As a group, the students tackle a variety of tasks during the semester, the most demanding being the preparation of an impressive 100+ page document that counts toward their fair grade. They turn it in shortly before the business fair and it is evidence of the group’s creativity, their meticulousness, their grasp and application of key concepts that were covered in class, the extent to which they have thought out their imaginary businesses and how well they pull together as a team.This is perhaps the most creative endeavor, when it comes to how classes of 500 or more should be taught, that I have ever seen. Magnificent! What Lynda and her colleagues have accomplished should be praised to the heavens. Provost Sheldon Ekland-Olson

Cleveland studies every word of the 70 or so two-inch thick documents, and they are evaluated by a panel of businesspersons and Cleveland’s graduate teaching assistants. Each document takes about five hours to grade.

Like everything else in the sunny town of Cleveland AT Texas, from the fuzzy dice used to teach probability to the Igloo ice chest that serves as a bank and the jail that hands out tickets for ringing cell phones or sleeping during lectures, the ceremonial turning in of the documents is just a little bit…different.

This semester students were lined up in the hallway by Cleveland’s office at 7 a.m. on the day that the document was due, some sleeping, others admiring their handiwork as they waited for Mayor Cleveland to arrive.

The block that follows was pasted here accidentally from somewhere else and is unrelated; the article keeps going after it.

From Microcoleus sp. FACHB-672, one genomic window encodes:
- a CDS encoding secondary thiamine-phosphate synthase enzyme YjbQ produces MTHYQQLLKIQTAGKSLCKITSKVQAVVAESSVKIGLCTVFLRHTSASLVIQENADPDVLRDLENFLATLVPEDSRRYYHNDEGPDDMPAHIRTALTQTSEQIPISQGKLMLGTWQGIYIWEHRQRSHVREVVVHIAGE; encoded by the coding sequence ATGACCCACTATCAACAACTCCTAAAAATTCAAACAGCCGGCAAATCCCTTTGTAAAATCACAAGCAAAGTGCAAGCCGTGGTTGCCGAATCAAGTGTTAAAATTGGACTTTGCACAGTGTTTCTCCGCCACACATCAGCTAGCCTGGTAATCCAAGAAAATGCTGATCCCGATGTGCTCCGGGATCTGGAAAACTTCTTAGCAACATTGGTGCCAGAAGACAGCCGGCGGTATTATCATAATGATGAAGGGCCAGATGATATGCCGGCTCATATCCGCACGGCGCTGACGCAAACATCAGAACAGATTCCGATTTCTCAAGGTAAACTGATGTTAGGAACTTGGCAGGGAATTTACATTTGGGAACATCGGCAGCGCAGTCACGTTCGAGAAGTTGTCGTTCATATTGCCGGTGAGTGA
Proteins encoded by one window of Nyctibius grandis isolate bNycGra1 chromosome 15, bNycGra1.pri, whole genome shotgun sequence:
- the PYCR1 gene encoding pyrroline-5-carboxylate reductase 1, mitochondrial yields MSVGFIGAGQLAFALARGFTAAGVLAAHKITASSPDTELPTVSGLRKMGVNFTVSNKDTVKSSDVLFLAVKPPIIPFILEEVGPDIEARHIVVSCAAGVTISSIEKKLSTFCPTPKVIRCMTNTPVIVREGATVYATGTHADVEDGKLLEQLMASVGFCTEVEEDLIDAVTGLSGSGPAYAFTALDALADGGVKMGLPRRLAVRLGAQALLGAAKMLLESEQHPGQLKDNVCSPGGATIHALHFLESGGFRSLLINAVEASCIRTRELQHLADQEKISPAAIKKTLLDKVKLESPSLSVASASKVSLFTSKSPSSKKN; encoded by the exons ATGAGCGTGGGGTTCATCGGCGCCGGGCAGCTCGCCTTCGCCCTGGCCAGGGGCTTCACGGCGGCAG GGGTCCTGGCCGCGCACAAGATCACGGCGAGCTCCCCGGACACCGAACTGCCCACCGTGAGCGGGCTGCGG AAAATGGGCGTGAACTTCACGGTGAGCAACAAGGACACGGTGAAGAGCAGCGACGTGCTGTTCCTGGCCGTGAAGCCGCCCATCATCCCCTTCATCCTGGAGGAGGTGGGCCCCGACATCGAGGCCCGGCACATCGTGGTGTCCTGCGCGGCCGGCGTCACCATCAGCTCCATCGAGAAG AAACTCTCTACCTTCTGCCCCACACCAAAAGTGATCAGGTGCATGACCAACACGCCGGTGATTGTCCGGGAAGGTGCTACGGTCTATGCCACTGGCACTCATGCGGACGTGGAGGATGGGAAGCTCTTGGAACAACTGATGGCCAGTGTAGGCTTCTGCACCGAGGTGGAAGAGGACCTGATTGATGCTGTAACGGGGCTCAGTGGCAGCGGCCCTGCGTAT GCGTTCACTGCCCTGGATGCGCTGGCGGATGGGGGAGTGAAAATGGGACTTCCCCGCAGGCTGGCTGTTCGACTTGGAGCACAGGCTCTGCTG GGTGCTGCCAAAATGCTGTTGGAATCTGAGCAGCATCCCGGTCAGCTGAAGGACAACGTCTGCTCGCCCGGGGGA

One business elected to deliver its document to the mayor and the city’s executive council on a remote-controlled Hummer, but the driver, suffering from post-document-preparation disorder, could not quite steer the vehicle in the proper direction. One company with a pet-related business delivered a wiggling, jumping cage that Cleveland was told to open with caution. Inside was the monstrous document. Yet another group donned crowns and delivered their document in royal regalia. One company, whose product is a clever “electronic receipt” that will eliminate the clutter of paper receipts, delivered its document in a box bursting with, of course, paper receipts that exploded onto the floor and table when the lid was removed.

Although completion of the hefty document is a watershed for most groups and Mayor Cleveland encourages her city’s residents to relax, enjoy the camaraderie, and have fun building their booth, it’s crunch time as far as some groups are concerned.

A group's booth at the Cleveland AT Texas business fair